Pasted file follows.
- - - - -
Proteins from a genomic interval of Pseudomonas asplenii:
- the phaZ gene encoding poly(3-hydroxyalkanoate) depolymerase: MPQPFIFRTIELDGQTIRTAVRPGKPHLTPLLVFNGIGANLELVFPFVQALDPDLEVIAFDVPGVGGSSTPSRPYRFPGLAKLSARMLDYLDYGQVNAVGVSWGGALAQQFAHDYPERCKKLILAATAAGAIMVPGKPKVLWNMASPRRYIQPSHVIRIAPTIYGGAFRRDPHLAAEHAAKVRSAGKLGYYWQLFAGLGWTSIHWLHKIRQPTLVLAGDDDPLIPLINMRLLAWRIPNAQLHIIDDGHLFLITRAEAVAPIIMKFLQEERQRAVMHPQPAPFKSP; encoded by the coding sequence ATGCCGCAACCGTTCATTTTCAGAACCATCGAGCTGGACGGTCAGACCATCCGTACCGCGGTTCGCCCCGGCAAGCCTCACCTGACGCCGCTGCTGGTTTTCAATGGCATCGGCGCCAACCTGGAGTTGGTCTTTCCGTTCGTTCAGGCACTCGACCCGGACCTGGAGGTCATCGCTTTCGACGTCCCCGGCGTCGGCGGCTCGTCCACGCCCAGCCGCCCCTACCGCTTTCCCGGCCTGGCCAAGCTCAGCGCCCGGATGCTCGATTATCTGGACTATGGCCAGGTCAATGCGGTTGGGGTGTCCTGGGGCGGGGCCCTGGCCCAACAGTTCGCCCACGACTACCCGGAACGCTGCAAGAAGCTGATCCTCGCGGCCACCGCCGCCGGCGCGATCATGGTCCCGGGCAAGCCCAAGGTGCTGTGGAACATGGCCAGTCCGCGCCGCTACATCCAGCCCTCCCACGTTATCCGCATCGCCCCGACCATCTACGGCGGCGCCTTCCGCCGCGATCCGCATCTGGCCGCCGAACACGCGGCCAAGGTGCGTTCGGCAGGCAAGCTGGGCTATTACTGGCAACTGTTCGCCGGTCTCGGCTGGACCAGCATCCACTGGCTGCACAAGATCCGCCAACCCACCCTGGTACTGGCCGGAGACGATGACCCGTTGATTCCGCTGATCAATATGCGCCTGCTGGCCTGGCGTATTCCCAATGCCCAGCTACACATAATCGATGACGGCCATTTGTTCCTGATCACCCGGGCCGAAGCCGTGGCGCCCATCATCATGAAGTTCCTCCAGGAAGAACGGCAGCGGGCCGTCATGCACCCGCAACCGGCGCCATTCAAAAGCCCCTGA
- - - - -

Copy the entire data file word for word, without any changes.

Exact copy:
Proteins from a genomic interval of Pseudomonas asplenii:
- the phaZ gene encoding poly(3-hydroxyalkanoate) depolymerase: MPQPFIFRTIELDGQTIRTAVRPGKPHLTPLLVFNGIGANLELVFPFVQALDPDLEVIAFDVPGVGGSSTPSRPYRFPGLAKLSARMLDYLDYGQVNAVGVSWGGALAQQFAHDYPERCKKLILAATAAGAIMVPGKPKVLWNMASPRRYIQPSHVIRIAPTIYGGAFRRDPHLAAEHAAKVRSAGKLGYYWQLFAGLGWTSIHWLHKIRQPTLVLAGDDDPLIPLINMRLLAWRIPNAQLHIIDDGHLFLITRAEAVAPIIMKFLQEERQRAVMHPQPAPFKSP; encoded by the coding sequence ATGCCGCAACCGTTCATTTTCAGAACCATCGAGCTGGACGGTCAGACCATCCGTACCGCGGTTCGCCCCGGCAAGCCTCACCTGACGCCGCTGCTGGTTTTCAATGGCATCGGCGCCAACCTGGAGTTGGTCTTTCCGTTCGTTCAGGCACTCGACCCGGACCTGGAGGTCATCGCTTTCGACGTCCCCGGCGTCGGCGGCTCGTCCACGCCCAGCCGCCCCTACCGCTTTCCCGGCCTGGCCAAGCTCAGCGCCCGGATGCTCGATTATCTGGACTATGGCCAGGTCAATGCGGTTGGGGTGTCCTGGGGCGGGGCCCTGGCCCAACAGTTCGCCCACGACTACCCGGAACGCTGCAAGAAGCTGATCCTCGCGGCCACCGCCGCCGGCGCGATCATGGTCCCGGGCAAGCCCAAGGTGCTGTGGAACATGGCCAGTCCGCGCCGCTACATCCAGCCCTCCCACGTTATCCGCATCGCCCCGACCATCTACGGCGGCGCCTTCCGCCGCGATCCGCATCTGGCCGCCGAACACGCGGCCAAGGTGCGTTCGGCAGGCAAGCTGGGCTATTACTGGCAACTGTTCGCCGGTCTCGGCTGGACCAGCATCCACTGGCTGCACAAGATCCGCCAACCCACCCTGGTACTGGCCGGAGACGATGACCCGTTGATTCCGCTGATCAATATGCGCCTGCTGGCCTGGCGTATTCCCAATGCCCAGCTACACATAATCGATGACGGCCATTTGTTCCTGATCACCCGGGCCGAAGCCGTGGCGCCCATCATCATGAAGTTCCTCCAGGAAGAACGGCAGCGGGCCGTCATGCACCCGCAACCGGCGCCATTCAAAAGCCCCTGA